Cash welfare cards are not a new policy from the Federal Government, they have been used for years to police the spending of Aboriginal and Torres Strait Islander peoples on income support. The scheme is already in use, acting as a form of compulsory income management that is policing the expenditure of those in receipt of Centrelink, blocking them from spending their payments at particular stores. If introduced for students, cashless welfare cards will not effectively stop addiction to alcohol, drugs and gambling, but will instead police the behaviours of vulnerable people!

Links to relevant articles:

Due to funding cuts to the Department of Human Services, call-waiting times are longer than ever, which only exacerbates call charges as calls to Centrelink are charged at timed rates. According to data collected by the Student Wellbeing Survey, run in 2016, 57% of students in receipt of Centrelink have been left waiting on the phone for excessively long periods of time. Students trying to do the right thing by reporting changes in their circumstances or seeking assistance are being priced out of chasing up Centrelink and are left to the whims of an automated system!

Links to relevant articles:

For many students on income support, the policies Centrelink is governed by often make their lives much more difficult if something goes wrong. If there is a personal or medical situation and a student needs to shift from full-time to part-time study, their payments can be lowered and in many cases cut entirely. This lack of flexibility can exacerbate an already difficult situation, putting further unnecessary pressure on individuals. We must not criminalise unemployment or mental health and the lack of flexibility with Centrelink does just that!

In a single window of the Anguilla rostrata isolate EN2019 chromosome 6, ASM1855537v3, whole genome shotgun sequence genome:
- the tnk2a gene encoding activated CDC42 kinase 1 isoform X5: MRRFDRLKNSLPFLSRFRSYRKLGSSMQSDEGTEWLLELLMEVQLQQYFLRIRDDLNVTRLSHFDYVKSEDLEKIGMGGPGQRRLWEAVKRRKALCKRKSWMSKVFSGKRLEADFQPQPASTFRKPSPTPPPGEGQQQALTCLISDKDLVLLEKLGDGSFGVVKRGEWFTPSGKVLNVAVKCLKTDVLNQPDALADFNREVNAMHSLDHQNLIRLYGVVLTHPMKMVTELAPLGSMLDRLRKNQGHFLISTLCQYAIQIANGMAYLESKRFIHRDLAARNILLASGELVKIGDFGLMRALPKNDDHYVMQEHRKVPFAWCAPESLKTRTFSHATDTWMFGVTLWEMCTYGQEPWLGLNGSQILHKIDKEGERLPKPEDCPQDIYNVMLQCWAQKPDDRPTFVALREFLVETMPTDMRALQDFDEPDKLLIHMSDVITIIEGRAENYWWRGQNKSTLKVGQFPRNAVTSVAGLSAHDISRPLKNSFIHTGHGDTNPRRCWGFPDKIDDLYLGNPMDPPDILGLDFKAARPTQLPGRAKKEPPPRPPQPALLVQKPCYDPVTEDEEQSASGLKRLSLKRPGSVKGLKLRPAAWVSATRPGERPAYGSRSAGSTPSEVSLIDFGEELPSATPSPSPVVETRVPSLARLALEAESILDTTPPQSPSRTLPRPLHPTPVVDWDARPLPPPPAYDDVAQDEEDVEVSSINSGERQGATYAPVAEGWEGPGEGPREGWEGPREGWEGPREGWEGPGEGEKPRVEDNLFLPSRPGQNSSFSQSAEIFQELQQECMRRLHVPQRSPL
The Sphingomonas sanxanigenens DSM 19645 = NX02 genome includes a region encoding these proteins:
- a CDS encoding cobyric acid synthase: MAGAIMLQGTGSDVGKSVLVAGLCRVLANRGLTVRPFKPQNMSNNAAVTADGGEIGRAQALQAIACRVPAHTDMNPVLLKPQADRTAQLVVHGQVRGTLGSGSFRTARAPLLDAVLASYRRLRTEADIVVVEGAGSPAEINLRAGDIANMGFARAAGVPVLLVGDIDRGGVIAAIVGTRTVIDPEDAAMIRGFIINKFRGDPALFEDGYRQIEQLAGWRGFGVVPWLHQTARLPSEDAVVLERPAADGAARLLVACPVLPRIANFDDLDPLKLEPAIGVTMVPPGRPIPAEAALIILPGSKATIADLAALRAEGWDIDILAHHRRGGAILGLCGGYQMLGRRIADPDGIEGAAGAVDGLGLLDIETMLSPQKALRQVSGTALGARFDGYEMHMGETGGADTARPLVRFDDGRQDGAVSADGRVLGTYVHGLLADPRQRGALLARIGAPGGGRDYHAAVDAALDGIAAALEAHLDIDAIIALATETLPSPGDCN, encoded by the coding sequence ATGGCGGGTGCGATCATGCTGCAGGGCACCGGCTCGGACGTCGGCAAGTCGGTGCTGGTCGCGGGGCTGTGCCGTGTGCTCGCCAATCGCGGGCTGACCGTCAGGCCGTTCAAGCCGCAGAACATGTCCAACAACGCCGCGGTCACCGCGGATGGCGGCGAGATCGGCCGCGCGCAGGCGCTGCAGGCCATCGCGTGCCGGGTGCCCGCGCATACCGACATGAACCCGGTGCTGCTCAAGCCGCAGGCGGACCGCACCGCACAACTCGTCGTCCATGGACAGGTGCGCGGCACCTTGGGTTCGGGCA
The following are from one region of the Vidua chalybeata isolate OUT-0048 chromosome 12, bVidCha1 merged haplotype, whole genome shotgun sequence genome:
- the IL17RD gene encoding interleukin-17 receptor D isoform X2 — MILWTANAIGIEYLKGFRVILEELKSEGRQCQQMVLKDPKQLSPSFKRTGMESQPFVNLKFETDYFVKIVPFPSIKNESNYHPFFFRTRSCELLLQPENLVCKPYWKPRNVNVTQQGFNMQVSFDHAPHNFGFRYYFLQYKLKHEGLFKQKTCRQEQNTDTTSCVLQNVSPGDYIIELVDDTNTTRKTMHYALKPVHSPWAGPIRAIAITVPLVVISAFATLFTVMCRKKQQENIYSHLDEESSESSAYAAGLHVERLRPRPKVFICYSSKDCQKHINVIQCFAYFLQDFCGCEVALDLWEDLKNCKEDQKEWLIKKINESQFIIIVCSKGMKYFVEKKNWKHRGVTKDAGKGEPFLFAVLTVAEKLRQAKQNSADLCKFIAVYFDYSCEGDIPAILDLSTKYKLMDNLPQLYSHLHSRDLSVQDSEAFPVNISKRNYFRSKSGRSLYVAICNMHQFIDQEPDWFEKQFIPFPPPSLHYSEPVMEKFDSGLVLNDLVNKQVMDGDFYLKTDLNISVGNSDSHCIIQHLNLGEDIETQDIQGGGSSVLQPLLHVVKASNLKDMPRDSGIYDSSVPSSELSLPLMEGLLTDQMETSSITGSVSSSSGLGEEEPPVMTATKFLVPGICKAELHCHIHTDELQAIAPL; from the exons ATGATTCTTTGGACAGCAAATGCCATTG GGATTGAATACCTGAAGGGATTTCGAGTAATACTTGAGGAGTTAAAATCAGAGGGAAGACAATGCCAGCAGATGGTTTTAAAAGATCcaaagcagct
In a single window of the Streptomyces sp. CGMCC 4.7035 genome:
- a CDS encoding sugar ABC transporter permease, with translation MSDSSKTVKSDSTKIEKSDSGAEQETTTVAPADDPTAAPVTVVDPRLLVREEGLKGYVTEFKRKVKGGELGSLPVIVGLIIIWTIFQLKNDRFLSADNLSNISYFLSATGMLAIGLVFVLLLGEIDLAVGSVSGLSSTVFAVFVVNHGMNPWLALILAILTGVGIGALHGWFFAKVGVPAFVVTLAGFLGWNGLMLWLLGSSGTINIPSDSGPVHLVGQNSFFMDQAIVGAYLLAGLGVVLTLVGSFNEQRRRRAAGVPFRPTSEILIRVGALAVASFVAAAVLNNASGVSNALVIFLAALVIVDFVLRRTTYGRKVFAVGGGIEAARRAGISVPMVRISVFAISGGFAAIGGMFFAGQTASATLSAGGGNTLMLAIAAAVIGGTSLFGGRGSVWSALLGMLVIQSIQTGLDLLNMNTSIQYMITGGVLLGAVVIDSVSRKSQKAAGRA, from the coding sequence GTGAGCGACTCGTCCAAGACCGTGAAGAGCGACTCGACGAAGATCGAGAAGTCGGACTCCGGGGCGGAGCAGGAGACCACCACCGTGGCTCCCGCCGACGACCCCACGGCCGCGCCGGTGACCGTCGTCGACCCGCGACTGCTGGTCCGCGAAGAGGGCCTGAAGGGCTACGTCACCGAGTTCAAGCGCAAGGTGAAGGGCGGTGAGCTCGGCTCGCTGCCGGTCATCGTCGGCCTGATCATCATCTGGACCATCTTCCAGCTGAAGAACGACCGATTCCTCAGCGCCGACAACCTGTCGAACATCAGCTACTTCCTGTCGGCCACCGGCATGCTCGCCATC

If you believe it’s time to #FixCentrelinkNow, sign our petition to demand the Australian Government reform the system that is putting already vulnerable Australians into more unstable times and condemn Social Services Minister Christian Porter for attacking our lowest income earners whilst the Federal Government allows corporate giants go tax free!

Contact: NUS National Welfare Officer, Jill Molloy
Phone: 0423 507 010

Reasons for signing

  • Status confirmed: I have: read, approved-of, supported, signed, and shared this cause, campaign, and petition. O:-|
  • The treatment of vulnerable persons on welfare payments by this government is utterly appalling. These persons do not deserve to be treated like criminals.
  • I applied for YA before moving states for uni as my course isn’t offered where I’m from. I was told I’d be given an independent rate as my move was so far. Despite moving to states I still classify as dependent as I’m not 22, therefore I had so many hoops to go through, while waiting months for processing. I eventually gave up after many attempts of contacting them. I’ve since struggled for the past 2 years borrowing thousands from family while being an out-of-home, unemployed, fulltime student.


2017-03-14 18:16:06 +1100

1,000 signatures reached

2017-01-25 15:55:29 +1100

500 signatures reached

2017-01-11 10:43:17 +1100

100 signatures reached

2017-01-09 18:52:41 +1100

50 signatures reached

2017-01-09 14:55:01 +1100

25 signatures reached

2017-01-09 14:12:00 +1100

10 signatures reached